Posts Tagged ‘alien’

“The Mind Traders” by J Hunter Holly (1966)

A place of crawl­ing spi­ders and poi­so­nous snakes — where night­mares came true.

That was The Black, where men were pun­ished for chal­leng­ing minds more pow­er­ful and their own. The detec­tive from Earth feared The Black more than any tor­ture his own plan­et could con­ceive. But he had to uncov­er the sin­is­ter plot that threat­ened Earth and all its people.

Descrip­tion: On Rig­an, an alien plan­et where the soci­ety is rigid­ly struc­tured accord­ing to the rel­a­tive tele­path­ic pow­er to con­trol oth­ers, some­one is tak­ing advan­tage of that pow­er to kid­nap defense­less humans and pos­si­bly the natives as well. Mor­gan Sell­ers, an inves­ti­ga­tor from Earth, is matched with Jael Forty, a native inves­ti­ga­tor with lit­tle expe­ri­ence in this sit­u­a­tion as crime on that world of this type is very scarce. Com­mu­ni­ca­tion between the class­es is severe­ly lim­it­ed, adding to the dif­fi­cul­ty. To obvi­ate that, the human inves­ti­ga­tor is dis­guised as a Trav­el­er, a native alien with­out the tele­path­ic pow­er, one that can pass among all of the class­es with­out draw­ing a chal­lenge, pro­tect­ed from tele­path­ic con­trol by the same rigid class structure.

Jael is a 40, mean­ing he is of the class that con­trols 40 tele­path­i­cal­ly infe­ri­or natives, although it is not shown exact­ly how he does that in prac­tice: how­ev­er, dur­ing the sto­ry, he is shown advanc­ing to become a 50, which is also a plot point that will affect the actu­al res­o­lu­tion of the mystery.

Com­men­tary: “The Mind Traders” is a much more mem­o­rable sto­ry than “The Fly­ing Eyes” by the same author. The depic­tions of the rigid class struc­ture sticks in the mind long after the sto­ry is over: the way the dif­fer­ent class­es seg­re­gate at par­ties, the way dress col­or (Trav­el­ers wear red, 40s were green) indi­cates class, the def­er­en­tial way sub­or­di­nate class­es must address high­er class­es, the men­tal bat­tles that deter­mine ris­ing in class­es. It also shows the dif­fi­cul­ties involved in hav­ing and main­tain­ing that social struc­ture, espe­cial­ly when that soci­ety comes into con­flict with anoth­er soci­ety, and the res­o­lu­tion of the plot sug­gests dras­tic changes to the soci­ety as a result.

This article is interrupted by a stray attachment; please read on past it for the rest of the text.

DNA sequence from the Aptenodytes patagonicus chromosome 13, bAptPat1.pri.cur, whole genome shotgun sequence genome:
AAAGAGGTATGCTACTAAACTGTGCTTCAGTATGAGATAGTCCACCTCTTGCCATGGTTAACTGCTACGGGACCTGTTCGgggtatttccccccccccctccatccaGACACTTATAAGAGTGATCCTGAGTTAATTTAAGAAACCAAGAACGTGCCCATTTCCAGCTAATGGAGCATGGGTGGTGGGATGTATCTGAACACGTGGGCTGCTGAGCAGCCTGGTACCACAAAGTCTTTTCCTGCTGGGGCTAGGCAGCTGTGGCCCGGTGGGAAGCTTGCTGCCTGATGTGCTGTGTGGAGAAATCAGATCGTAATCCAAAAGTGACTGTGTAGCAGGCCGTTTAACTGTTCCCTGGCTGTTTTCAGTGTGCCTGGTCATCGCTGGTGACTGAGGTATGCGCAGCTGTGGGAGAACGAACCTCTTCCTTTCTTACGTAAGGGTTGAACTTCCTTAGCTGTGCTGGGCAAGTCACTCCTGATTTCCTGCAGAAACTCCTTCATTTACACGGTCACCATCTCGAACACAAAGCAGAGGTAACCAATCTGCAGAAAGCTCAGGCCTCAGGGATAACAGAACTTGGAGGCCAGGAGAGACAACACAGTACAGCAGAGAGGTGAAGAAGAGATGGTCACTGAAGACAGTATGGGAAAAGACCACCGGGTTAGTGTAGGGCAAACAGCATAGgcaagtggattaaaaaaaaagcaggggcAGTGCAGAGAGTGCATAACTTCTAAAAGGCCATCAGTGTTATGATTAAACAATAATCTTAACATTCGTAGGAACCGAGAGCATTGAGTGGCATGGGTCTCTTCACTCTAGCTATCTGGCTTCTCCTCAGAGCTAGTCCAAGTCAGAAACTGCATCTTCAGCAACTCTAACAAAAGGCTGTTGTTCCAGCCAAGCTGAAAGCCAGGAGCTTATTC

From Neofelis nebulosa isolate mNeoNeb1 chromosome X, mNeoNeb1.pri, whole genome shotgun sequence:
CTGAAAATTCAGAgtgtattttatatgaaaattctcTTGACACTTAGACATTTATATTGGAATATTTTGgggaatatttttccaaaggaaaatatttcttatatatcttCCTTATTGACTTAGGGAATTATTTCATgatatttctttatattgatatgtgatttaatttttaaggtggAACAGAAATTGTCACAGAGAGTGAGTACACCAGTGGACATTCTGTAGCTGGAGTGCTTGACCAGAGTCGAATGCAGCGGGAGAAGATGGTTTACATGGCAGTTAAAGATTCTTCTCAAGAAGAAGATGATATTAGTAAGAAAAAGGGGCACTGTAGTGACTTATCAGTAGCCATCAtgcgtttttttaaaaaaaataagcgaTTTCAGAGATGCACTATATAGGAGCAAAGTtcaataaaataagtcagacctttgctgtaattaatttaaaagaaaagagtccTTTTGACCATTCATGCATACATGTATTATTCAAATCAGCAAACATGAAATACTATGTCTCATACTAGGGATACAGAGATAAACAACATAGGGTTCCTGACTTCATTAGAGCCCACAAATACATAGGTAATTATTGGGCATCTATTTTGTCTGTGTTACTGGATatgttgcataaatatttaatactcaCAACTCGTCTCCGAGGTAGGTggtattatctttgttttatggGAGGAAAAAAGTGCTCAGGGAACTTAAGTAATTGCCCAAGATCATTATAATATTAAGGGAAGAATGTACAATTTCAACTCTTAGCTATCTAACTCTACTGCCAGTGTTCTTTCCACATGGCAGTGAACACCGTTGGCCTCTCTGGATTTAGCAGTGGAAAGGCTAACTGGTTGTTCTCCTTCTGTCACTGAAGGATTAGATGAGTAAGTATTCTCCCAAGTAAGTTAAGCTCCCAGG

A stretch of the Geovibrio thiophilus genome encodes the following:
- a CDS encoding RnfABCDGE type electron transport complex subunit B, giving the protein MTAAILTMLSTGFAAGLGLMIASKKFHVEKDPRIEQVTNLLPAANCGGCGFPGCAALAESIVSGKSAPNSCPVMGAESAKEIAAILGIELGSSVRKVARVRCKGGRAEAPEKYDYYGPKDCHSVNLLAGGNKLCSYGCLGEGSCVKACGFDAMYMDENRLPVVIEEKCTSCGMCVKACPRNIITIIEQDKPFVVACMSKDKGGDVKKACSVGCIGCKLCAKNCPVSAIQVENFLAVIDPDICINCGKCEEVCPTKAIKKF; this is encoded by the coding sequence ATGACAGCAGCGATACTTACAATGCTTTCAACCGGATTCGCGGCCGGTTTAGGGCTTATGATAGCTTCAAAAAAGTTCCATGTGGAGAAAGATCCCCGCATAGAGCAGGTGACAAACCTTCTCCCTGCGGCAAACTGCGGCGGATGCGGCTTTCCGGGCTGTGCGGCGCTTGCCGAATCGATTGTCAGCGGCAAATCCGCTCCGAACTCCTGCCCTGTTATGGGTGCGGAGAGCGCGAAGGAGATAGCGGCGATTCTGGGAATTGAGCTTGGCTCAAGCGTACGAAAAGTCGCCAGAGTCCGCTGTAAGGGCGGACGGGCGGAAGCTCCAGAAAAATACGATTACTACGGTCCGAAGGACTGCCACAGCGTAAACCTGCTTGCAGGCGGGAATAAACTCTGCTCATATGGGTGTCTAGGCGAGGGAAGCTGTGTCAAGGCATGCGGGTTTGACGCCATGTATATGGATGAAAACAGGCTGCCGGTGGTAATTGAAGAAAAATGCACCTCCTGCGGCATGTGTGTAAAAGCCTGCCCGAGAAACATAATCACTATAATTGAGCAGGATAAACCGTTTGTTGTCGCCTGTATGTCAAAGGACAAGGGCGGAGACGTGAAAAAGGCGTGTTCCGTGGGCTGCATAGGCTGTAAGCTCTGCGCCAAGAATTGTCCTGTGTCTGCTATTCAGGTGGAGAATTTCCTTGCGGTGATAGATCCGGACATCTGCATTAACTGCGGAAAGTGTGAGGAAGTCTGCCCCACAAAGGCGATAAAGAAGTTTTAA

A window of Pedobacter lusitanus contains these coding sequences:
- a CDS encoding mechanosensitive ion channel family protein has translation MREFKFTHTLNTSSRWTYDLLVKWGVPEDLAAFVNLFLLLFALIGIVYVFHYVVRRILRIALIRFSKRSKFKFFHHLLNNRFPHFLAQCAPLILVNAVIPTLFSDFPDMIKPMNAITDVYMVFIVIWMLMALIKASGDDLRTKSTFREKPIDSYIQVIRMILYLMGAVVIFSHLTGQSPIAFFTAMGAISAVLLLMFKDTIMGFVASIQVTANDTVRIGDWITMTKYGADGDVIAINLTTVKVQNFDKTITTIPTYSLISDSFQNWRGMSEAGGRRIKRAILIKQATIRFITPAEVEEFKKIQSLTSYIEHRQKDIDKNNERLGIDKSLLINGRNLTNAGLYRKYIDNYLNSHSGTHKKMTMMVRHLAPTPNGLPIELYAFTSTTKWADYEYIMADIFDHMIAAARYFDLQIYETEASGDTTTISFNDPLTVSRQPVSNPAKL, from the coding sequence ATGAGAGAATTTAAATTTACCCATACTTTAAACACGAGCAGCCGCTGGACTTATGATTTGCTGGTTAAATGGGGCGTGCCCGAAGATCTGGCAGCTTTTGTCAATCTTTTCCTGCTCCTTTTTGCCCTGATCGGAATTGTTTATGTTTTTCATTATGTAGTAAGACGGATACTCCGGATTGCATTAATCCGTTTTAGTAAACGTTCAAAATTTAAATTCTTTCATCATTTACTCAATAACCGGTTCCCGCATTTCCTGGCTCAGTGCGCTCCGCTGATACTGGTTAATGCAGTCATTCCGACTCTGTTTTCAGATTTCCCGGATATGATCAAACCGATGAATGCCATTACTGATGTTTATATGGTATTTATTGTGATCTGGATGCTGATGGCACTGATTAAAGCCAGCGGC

Rec­om­men­da­tion: Rec­om­mend­ed more for the soci­etal depic­tion than any­thing else. It shows just how a soci­ety com­prised of mind con­trol­ling telepaths can exist, what lim­i­ta­tions came about to pre­serve the soci­ety and the indi­vid­u­als and how it has adapt­ed to main­tain itself. As a mys­tery it is most­ly flat, the major mys­tery being how the soci­ety works, not so much the actu­al crimes involved. It should also be not­ed that while the Rig­ans are capa­ble of tele­path­ic mind con­trol, they are not com­mu­ni­cat­ing telepaths but they are empaths.

Also of inter­est is the method of pun­ish­ment called “The Black”. From the descrip­tions, it appears to be a total iso­la­tion of all out­side stim­uli, a com­plete men­tal cut-off from the out­side world, which allows all of the inter­nal night­mares full reign with­in the con­scious­ness, pos­si­bly fos­tered by the one enforc­ing The Black. It is the main pun­ish­ment for trans­gres­sions on Rig­an oth­er than being Controlled.

Unfor­tu­nate­ly the title leaves some­thing to be decid­ed, as it just isn’t as descrip­tive as “The Fly­ing Eyes”: some­thing like “The Mind Mas­ters” or “The Mind Rob­bers” would have much more descriptive.

“The Flying Eyes” by J Hunter Holly (1963)

Linc Hosler was sit­ting in a packed foot­ball sta­di­um when the Fly­ing Eyes appeared and cast their hyp­not­ic pow­er over half the crowd. Thou­sands of peo­ple sud­den­ly began march­ing zom­bie-like into the woods where they van­ished into a black pit.